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    Criminal resourcefulness

    Darn. NHK just had a lengthy report today on a big-time victim of the newest variety of the “Pay up!” scam, and I was all excited to write about it–but, of course, the Mainichi English edition, which can be relied upon to report the latest scumbag-related news the minute it hits the airwaves, got there first:

    Four people who apparently made 100 million yen carrying out a scam centering on people’s fears of a relative being arrested for groping female train commuters were arrested in Tokyo, police said on Monday.

    Police said the specific case for which Mitsuyama and his co-conspirators were arrested involved a call made in March to a 56-year-old Kawasaki woman.

    Mitsuyama claimed to be a lawyer acting on behalf of the woman’s husband and said her husband used his mobile phone to take racy pictures, police said, adding that Mitsuyama had threatened to contact the media if the woman did not obey his demands for money.

    Eventually, the suspects forced the woman to transfer 3.5 million yen into an account they had designated, police said.

    Claiming to be seeking hush money to cover-up a relative’s arrest for groping female train commuters has become a popular type of fraud in recent weeks, police said.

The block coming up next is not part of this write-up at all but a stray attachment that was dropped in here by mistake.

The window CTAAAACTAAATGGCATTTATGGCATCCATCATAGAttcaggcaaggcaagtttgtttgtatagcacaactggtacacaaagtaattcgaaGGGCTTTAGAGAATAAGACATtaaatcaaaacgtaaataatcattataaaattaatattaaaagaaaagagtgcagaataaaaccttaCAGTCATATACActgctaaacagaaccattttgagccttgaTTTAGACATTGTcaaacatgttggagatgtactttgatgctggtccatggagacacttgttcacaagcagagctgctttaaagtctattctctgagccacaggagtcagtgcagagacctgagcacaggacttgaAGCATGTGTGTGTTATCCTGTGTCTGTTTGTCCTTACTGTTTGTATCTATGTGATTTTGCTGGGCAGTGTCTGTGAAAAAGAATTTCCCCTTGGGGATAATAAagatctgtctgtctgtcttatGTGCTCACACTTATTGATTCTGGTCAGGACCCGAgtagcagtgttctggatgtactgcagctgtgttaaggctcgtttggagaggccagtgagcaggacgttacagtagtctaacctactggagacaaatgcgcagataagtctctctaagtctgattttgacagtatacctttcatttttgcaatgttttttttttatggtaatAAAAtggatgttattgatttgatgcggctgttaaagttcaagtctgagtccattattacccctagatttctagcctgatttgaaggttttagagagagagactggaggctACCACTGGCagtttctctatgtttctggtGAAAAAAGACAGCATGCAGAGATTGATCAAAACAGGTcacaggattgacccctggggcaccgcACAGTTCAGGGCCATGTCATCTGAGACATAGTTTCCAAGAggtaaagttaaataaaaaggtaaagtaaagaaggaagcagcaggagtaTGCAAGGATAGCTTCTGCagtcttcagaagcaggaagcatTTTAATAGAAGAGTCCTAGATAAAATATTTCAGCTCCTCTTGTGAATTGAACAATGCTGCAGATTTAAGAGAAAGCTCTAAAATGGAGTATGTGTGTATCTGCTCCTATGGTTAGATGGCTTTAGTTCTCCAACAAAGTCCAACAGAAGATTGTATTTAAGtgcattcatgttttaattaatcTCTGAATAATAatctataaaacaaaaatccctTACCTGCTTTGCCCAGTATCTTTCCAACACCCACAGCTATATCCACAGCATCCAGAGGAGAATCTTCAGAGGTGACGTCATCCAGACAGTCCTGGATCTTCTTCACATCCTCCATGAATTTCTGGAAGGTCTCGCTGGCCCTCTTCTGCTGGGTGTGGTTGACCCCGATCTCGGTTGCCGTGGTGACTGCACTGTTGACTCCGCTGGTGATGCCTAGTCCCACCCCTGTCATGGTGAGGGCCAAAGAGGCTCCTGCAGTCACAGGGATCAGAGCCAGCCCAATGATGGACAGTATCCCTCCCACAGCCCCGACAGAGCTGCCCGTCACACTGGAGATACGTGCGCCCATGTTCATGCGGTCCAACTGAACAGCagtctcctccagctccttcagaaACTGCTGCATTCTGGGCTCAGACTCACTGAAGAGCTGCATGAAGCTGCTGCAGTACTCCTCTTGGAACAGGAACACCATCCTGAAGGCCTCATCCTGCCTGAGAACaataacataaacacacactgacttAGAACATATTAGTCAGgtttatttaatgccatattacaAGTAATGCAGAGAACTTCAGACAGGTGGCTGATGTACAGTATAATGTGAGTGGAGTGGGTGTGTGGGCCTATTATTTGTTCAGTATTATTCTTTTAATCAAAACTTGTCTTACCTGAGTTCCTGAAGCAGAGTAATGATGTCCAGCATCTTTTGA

Since the recent introduction of women’s only trains in Tokyo and a crackdown on train perverts last month to coincide with the change, the number of victims falling for the scam has increased, with about 80 reported cases in Tokyo during May alone.

    The ease with which women are prepared to believe their husbands were groping random women on trains is its own commentary. However, those who collect Japanese compounds will love this new one, which is the way NHK labeled the swindle (I’d just seen it explained piecemeal in sentences before): 痴漢示談金振り込め詐欺 (chikan-jidankin-furikome-sagi: “the [out-of-court] settlement-for-groping ‘Pay up!’ scam”). Were it not for that native Japanese verb in the middle, it would be a marvel of 漢語 dementia.

    In other exciting news, Atsushi’s parents received a “Pay up!” call last week, but the story they were given was nothing exciting–the story was just a dumb old car accident, if I recall correctly. They’re savvy people and didn’t pay, fortunately. I did get a kick out of imagining some con artist’s possibly trying to impersonate Atsushi by calling his parents and greeting them with “オレ、オレ!” (ore-ore: “It’s me, it’s me!”), which was the original version of the scam. Having heard his end of four years of phone calls to the parents, I can attest that he always announces himself with a warm but respectful “Hello, this is Atsu.”

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